Love At Last Sight:
Stories by Thea Bowering
review by Mark McCawley
Love At Last Sight
by Thea Bowering
NeWest Press, 280 pp
$9.59 CAN Kindle | $14.36 CAN Paperback
In sinuous folds of cities old and grim,
Where all things, even horror, turn to grace,
I follow, in obedience to my whim,
Strange, feeble, charming creatures round the place.
— Charles Baudelaire, “The Little Old Women”
To the flâneur, his city — though he was born in it, like Baudelaire — is no home. It constitutes for him a stage.
— Walter Benjamin, The Arcades Project
Thea Bowering — “How to Read Your Lover’s Favourite Russian Novel” (excerpt) (Empress Ale House, Edmonton, Alberta, Canada, 12 September 2013)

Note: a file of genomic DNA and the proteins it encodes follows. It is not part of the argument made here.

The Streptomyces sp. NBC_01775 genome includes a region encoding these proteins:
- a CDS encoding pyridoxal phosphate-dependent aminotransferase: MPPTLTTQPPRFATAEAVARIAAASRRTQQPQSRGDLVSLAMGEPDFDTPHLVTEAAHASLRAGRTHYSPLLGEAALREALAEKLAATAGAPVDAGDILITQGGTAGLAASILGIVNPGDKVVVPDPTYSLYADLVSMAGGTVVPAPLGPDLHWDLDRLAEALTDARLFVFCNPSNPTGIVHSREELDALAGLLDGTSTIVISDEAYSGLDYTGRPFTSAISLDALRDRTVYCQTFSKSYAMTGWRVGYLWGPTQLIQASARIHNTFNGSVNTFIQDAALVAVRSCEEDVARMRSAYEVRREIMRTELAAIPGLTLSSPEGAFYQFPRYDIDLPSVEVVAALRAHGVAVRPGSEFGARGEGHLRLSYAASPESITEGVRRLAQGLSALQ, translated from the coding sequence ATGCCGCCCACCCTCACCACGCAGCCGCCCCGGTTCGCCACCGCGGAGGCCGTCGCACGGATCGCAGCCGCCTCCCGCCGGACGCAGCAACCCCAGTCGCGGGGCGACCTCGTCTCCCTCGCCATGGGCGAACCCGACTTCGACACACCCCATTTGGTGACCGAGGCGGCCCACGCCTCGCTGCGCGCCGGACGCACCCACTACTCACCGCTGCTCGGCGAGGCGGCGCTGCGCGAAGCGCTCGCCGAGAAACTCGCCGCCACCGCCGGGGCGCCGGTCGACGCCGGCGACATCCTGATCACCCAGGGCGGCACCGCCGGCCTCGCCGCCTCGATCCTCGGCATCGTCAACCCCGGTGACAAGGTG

For those open to contemporary literary experiment will most truly relish Thea Bowering’s debut collection of urban, post-realist short fiction, Love At Last Sight, published by Edmonton’s NeWest Press. In the eight short stories, and one novella, which comprise the collection, Bowering interrogates the fictive nature of reality through literary allusions and through the ongoing allegory of the flâneur —— a concept originally attached to 19th-century Paris, the flâneur is a person of leisure who walks the streets of his or her city, studying the buildings and fellow citizens in the hopes of better understanding them, popularized by Charles Baudelaire and Walter Benjamin.